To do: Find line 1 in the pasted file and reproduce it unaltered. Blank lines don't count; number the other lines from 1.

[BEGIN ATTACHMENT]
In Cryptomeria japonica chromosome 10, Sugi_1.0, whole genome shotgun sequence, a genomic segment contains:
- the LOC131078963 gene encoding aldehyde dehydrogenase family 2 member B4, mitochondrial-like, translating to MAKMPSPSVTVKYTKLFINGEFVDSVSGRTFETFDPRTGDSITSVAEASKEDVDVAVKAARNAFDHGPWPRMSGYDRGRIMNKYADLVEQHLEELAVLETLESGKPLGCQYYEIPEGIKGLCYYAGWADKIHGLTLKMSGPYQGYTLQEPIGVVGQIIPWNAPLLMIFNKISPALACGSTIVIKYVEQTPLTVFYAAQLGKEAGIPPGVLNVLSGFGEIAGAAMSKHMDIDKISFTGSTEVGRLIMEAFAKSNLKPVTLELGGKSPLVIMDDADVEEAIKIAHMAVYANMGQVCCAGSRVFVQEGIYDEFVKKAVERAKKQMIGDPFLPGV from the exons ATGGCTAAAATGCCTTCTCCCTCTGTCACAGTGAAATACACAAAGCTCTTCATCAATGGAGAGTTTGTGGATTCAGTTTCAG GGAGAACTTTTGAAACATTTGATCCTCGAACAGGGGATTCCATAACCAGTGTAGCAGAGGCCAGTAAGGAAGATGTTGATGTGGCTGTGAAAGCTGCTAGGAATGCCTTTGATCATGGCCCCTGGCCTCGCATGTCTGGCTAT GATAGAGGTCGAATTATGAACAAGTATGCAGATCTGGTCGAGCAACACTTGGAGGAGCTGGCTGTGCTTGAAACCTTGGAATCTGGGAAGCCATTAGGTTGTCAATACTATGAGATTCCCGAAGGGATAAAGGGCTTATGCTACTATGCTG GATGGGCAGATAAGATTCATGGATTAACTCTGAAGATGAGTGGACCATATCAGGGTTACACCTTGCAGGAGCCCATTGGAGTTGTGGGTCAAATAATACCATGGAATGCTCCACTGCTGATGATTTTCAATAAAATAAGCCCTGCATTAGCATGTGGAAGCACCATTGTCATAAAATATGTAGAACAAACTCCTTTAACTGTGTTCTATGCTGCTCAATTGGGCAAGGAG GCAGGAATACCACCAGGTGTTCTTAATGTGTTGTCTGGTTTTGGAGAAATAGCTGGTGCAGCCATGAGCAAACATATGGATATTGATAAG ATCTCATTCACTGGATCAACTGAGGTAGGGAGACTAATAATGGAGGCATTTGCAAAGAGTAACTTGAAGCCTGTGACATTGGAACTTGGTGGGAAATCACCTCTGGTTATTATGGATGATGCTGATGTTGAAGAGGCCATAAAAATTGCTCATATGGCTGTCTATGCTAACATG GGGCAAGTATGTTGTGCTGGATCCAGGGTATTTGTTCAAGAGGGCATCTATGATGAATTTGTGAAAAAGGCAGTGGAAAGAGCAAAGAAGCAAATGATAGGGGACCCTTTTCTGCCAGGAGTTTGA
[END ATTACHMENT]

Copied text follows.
In Cryptomeria japonica chromosome 10, Sugi_1.0, whole genome shotgun sequence, a genomic segment contains: